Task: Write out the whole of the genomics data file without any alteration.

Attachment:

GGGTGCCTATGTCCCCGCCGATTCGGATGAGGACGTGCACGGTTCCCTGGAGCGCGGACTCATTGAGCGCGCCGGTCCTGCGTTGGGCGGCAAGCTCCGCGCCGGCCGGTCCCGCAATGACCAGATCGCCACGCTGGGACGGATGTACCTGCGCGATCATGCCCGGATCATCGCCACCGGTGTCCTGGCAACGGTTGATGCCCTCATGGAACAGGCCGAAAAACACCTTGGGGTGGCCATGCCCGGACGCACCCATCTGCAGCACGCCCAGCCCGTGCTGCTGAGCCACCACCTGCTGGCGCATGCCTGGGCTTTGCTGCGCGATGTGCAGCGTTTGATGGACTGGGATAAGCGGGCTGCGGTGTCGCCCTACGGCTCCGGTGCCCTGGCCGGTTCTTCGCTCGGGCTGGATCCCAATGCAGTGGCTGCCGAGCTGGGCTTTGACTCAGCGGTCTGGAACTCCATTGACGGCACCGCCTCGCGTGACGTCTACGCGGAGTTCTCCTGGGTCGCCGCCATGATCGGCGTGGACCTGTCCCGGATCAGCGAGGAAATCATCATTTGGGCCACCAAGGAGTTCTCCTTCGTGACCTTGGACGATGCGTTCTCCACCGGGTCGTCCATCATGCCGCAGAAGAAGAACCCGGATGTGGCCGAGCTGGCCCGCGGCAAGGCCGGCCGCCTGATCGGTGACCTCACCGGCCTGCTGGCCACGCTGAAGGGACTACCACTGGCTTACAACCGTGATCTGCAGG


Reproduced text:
GGGTGCCTATGTCCCCGCCGATTCGGATGAGGACGTGCACGGTTCCCTGGAGCGCGGACTCATTGAGCGCGCCGGTCCTGCGTTGGGCGGCAAGCTCCGCGCCGGCCGGTCCCGCAATGACCAGATCGCCACGCTGGGACGGATGTACCTGCGCGATCATGCCCGGATCATCGCCACCGGTGTCCTGGCAACGGTTGATGCCCTCATGGAACAGGCCGAAAAACACCTTGGGGTGGCCATGCCCGGACGCACCCATCTGCAGCACGCCCAGCCCGTGCTGCTGAGCCACCACCTGCTGGCGCATGCCTGGGCTTTGCTGCGCGATGTGCAGCGTTTGATGGACTGGGATAAGCGGGCTGCGGTGTCGCCCTACGGCTCCGGTGCCCTGGCCGGTTCTTCGCTCGGGCTGGATCCCAATGCAGTGGCTGCCGAGCTGGGCTTTGACTCAGCGGTCTGGAACTCCATTGACGGCACCGCCTCGCGTGACGTCTACGCGGAGTTCTCCTGGGTCGCCGCCATGATCGGCGTGGACCTGTCCCGGATCAGCGAGGAAATCATCATTTGGGCCACCAAGGAGTTCTCCTTCGTGACCTTGGACGATGCGTTCTCCACCGGGTCGTCCATCATGCCGCAGAAGAAGAACCCGGATGTGGCCGAGCTGGCCCGCGGCAAGGCCGGCCGCCTGATCGGTGACCTCACCGGCCTGCTGGCCACGCTGAAGGGACTACCACTGGCTTACAACCGTGATCTGCAGG